6 credit card tips for new users
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Having a credit card is a big responsibility, and it’s one that shouldn’t be taken lightly. A credit card can help you build your credit score so you’ll have excellent credit when you need it, but we all know that credit cards can also lead to long-term debt and damage to your credit score that can take years to fix.
With that in mind, it’s smart to have a plan in place before you begin using your new credit card. This plan should help you maximize the benefits of credit, including credit-building and rewards, without putting your finances at risk.
If you’re a new credit card user and you want to use credit as a tool to build the life you want, read on to learn six steps you’ll want to take right away.
1. Set up auto-pay
Building credit is easier when you know about the factors that make up your credit score, the most important of which is payment history. This factor makes up more than one-third of your FICO score. As a result, paying your bills late (or on time) will have a significant impact on whether a credit card hurts or helps your credit score in the long run.
To avoid late payments, set up auto-pay on your card for at least the minimum monthly payment. By setting up auto-pay, your credit card bill will be automatically paid with funds from a connected bank account.
Also, keep in mind that you can still set up auto-pay for the minimum payment even if you plan to pay your credit card bill in full each month. In this case, you can use auto-pay as a backstop in case you accidentally forget to pay your bill before your card’s due date.
2. Use your credit card like a debit card
Also remember that credit cards are a poor option if you need to borrow money or carry a balance. After all, the average credit card interest rate is currently teetering close to 17 percent.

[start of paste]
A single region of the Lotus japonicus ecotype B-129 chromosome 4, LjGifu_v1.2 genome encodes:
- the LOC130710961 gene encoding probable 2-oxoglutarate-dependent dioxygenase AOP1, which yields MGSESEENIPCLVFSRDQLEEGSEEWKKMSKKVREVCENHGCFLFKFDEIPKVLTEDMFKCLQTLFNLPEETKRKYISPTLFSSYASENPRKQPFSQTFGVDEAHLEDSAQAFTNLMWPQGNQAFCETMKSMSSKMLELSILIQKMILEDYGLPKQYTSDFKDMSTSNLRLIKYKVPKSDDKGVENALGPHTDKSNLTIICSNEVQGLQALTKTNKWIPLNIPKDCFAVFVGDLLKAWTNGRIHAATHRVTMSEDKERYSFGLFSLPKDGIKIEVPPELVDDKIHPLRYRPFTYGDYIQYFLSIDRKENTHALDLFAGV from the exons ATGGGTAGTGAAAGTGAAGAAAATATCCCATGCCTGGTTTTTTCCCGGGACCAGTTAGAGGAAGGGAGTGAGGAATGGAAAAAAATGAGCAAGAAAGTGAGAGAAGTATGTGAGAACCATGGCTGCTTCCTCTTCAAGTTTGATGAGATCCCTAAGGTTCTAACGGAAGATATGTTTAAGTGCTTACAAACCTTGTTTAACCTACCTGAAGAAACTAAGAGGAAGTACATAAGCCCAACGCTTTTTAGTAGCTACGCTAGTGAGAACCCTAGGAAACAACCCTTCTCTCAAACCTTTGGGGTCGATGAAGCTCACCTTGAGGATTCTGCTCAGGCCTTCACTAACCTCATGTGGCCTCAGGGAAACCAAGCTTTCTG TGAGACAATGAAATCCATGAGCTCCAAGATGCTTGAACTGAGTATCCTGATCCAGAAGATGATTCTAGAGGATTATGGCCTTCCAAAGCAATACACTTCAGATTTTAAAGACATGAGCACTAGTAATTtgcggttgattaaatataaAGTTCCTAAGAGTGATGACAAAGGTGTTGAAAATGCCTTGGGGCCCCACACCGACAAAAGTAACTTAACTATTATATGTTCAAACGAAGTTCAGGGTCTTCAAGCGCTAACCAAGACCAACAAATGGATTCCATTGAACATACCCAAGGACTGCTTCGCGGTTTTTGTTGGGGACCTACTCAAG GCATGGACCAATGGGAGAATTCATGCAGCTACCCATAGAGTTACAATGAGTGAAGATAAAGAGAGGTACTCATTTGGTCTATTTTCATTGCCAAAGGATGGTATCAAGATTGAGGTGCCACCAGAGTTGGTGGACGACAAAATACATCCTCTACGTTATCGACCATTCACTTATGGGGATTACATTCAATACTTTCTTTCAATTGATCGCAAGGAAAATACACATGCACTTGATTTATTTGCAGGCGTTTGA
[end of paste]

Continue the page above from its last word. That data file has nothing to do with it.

If you wind up with a balance of $5,000 on a credit card with 17 percent APR and you make a minimum payment of $150 each month, you would be stuck forking over $1,814.81 in interest payments as you paid your debt off over 46 months.
Of course, it’s best to avoid paying hundreds or thousands of dollars in interest. That’s why your best bet with a credit card is to use it like a debit card, or only charge purchases you actually have the cash in the bank to pay for. Doing so can help you enjoy the perks and convenience of credit without racking up long-term debt and paying more for everything you buy along the way.
To successfully use a credit card like a debit card, you should only use your card for planned purchases and in conjunction with a monthly budget or spending plan. Most credit card issuers also make it easy to pay your balance off several times per month through your online account management page, which can help you keep your balance in check over time.
3. Carry a balance during your card’s intro period only
If you do have a large expense coming up and need to split up payments over a few months, you should sign up for a card that offers an introductory rate on purchases. Many credit cards offer 0 percent APR on items you buy, balance transfers or both for more than a year.
Popular examples include the Discover it® Cash Back and the Citi Custom Cash℠ Card, but there are plenty of other cards in this niche.